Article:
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Good colostrum hygiene equals healthy calves

Kevin Ratka
Jose Lopez of Kaukauna collects colostrum for calves. It's important that this first milk is clean in order to achieve healthy calves.

On every dairy, achieving optimal calf health and performance starts with the colostrum management. Feeding high-quality colostrum is crucial to achieve adequate passive transfer. However, when focusing on colostrum quality, it is not only the amount of antibodies present in the colostrum that matters, but also the hygiene of the colostrum being fed. Colostrum needs to be clean to achieve healthy calves.

The concern with bacterial contamination in colostrum is that it not only leads to disease, but it also limits the calf’s ability to absorb antibodies. Multiple studies have shown bacteria bind up antibodies and interfere with passive absorption of colostral antibodies across the gut and into the bloodstream. High bacteria counts decrease transfer efficiency and can lead to failed passive transfer. 

Additionally, higher levels of bacteria expose newborn calves earlier to potential infectious agents, such as E. coli, Salmonella, or Mycoplasma, which can lead to diseases like severe scours, pneumonia, or septicemia. Exposure to other bacteria, such as Mycobacterium avium, can lead to Johne’s disease, a chronic infection with the potential to reduce productivity and cause clinical disease later in life. 

Key management areas to focus on to help reduce bacterial contamination of colostrum include:

The cow: Make sure the colostrum being collected is from healthy cows free of disease and has no signs of mastitis. Proper teat prep is necessary to ensure teats are clean and properly disinfected before collecting colostrum.

The equipment: Ensure all milking equipment and collection buckets are clean and properly sanitized. Since fresh cows are milked separately and not necessarily on a set schedule, establishing a cleaning cycle can be more of a challenge. All feeding equipment, such as bottles, nipples, pails, and esophageal feeders and tubes, should also be cleaned and sanitized after every calf.

It is important to make sure all equipment is free from any biofilm.  Just because it looks clean doesn’t always ensure it is. Using tools, such as an ATP meter, can help ensure no bacteria or biofilm build up are present.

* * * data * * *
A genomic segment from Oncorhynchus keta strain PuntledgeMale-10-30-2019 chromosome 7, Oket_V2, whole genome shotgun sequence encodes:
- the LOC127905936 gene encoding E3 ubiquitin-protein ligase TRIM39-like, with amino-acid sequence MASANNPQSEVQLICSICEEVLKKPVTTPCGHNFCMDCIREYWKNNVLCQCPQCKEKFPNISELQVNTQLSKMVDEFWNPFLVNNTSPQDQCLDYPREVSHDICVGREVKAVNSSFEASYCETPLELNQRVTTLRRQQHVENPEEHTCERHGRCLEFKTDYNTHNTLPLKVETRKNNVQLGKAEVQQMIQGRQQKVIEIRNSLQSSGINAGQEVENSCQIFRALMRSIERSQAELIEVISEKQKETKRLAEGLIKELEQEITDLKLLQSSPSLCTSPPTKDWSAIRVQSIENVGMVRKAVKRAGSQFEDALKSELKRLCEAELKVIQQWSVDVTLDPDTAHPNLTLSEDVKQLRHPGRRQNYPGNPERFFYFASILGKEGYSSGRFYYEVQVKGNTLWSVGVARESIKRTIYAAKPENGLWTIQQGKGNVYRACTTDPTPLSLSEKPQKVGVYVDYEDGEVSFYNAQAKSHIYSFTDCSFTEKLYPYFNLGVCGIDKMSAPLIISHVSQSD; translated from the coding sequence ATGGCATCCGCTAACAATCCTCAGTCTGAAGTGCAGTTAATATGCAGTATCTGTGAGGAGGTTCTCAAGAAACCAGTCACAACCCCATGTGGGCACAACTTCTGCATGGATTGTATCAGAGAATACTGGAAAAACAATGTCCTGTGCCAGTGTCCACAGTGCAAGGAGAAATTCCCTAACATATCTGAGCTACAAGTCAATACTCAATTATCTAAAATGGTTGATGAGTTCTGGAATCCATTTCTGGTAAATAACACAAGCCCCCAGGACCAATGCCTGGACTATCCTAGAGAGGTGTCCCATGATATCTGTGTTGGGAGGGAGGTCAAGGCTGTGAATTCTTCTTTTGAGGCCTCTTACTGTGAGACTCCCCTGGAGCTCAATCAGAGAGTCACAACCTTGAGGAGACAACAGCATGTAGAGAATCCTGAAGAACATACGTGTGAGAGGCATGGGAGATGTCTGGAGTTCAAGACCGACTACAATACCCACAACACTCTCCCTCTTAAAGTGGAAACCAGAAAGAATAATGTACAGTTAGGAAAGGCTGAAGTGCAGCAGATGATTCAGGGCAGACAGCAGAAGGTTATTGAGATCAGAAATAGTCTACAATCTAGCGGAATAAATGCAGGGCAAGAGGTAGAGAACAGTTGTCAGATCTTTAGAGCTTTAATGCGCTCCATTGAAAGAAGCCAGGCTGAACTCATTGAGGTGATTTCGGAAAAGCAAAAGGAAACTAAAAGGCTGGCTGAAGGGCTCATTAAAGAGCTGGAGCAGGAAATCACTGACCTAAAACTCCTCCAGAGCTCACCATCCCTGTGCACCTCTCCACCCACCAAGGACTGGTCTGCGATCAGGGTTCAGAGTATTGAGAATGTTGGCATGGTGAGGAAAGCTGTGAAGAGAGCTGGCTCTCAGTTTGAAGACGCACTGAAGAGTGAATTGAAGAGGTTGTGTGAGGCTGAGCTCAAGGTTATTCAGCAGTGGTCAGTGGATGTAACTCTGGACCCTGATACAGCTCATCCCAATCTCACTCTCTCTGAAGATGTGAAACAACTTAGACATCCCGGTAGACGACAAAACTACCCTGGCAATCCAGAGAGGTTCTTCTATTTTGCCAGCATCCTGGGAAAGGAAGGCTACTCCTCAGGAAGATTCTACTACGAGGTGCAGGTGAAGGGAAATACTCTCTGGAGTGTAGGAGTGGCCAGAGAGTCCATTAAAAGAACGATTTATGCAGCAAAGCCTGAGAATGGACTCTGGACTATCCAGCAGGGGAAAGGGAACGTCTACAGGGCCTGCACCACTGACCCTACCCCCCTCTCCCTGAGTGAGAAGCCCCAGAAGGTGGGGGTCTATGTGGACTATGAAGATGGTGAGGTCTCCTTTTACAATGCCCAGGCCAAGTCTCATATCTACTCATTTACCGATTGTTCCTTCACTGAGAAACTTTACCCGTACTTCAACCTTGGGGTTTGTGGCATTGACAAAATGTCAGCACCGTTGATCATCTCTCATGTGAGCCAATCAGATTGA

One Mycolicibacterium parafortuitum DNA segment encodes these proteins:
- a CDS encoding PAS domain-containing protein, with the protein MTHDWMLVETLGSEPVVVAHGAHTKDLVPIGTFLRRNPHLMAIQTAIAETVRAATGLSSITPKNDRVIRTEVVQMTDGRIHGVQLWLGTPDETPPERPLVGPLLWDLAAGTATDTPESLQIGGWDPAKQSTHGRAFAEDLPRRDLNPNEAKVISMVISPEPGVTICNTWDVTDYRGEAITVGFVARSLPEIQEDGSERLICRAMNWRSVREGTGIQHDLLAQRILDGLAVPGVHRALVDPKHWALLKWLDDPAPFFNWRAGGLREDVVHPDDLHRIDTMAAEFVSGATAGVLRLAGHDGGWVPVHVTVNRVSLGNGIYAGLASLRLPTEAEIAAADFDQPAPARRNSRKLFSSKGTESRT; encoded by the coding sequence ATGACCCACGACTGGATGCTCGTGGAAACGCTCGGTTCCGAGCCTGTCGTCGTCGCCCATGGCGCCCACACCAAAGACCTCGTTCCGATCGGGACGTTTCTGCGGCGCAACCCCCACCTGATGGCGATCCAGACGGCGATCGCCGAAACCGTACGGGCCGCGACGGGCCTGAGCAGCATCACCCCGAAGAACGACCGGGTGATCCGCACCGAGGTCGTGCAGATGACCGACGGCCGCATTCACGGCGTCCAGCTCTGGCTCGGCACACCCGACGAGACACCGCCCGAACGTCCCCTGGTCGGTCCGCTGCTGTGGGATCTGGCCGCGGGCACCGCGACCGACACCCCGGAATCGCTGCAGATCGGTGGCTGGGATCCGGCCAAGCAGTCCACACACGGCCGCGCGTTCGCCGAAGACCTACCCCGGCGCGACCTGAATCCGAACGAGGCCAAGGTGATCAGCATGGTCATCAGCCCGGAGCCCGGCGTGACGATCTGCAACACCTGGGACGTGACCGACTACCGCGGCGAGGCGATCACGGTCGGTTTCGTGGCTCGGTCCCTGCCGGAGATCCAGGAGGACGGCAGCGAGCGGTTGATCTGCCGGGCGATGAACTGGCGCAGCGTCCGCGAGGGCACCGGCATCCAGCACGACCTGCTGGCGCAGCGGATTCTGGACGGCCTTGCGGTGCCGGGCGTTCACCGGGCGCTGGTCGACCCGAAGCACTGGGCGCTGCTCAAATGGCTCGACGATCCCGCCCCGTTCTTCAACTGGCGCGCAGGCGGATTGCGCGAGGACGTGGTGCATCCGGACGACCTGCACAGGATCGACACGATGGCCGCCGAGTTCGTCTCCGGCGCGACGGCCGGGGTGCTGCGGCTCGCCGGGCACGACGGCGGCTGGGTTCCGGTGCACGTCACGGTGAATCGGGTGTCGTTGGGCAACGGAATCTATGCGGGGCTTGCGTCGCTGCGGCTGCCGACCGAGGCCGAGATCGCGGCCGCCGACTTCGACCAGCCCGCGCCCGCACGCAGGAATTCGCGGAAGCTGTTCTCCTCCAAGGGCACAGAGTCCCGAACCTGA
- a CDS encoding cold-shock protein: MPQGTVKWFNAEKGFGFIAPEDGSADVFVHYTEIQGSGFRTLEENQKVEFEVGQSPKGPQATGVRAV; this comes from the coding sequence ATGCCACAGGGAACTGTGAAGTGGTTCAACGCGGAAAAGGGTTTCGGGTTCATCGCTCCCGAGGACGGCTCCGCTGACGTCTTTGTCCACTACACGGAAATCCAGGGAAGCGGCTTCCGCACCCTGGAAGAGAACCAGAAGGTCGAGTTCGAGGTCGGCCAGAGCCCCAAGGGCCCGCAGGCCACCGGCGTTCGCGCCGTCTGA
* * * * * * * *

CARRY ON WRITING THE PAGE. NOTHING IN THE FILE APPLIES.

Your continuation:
Collection and storage of colostrum: Make sure you have a plan in place for how colostrum should be handled. Time is of the essence as bacteria will continue to replicate in warm colostrum. Feeding the colostrum immediately is best to reduce potential exposure. If you freeze extra colostrum, also do that as quickly as possible.  If you store it in the refrigerator, cool it rapidly. Putting colostrum in smaller containers to increase surface area will help it cool down quickly in the refrigerator. Colostrum should be stored for less than 24 hours in the refrigerator, unless a preservative, such as potassium sorbate, is used.

Heat-treating colostrum: This is an excellent tool to reduce bacteria levels in colostrum.  Heating the colostrum to 140 degrees F for 60 minutes will reduce bacteria counts, but it will not completely sterilize it. 

If you have concerns about bacterial levels in the colostrum or want to check whether protocols are being performed properly, you can have a colostrum culture done.  Common goals for evaluating colostrum are a total bacteria count less than 100,000 colony forming units (cfu) per milliliter and a coliform count less than 10,000 cfu per milliliter.  Talk with your Vita Plus consultant to learn more about colostrum cultures.

Putting the time and effort into collecting and feeding high-quality colostrum will not only help improve the health of your calves, but also improve the future performance and productivity of those animals in the herd.

Kevin Ratka

Dr. Kevin Ratka is a dairy specialist at Vita Plus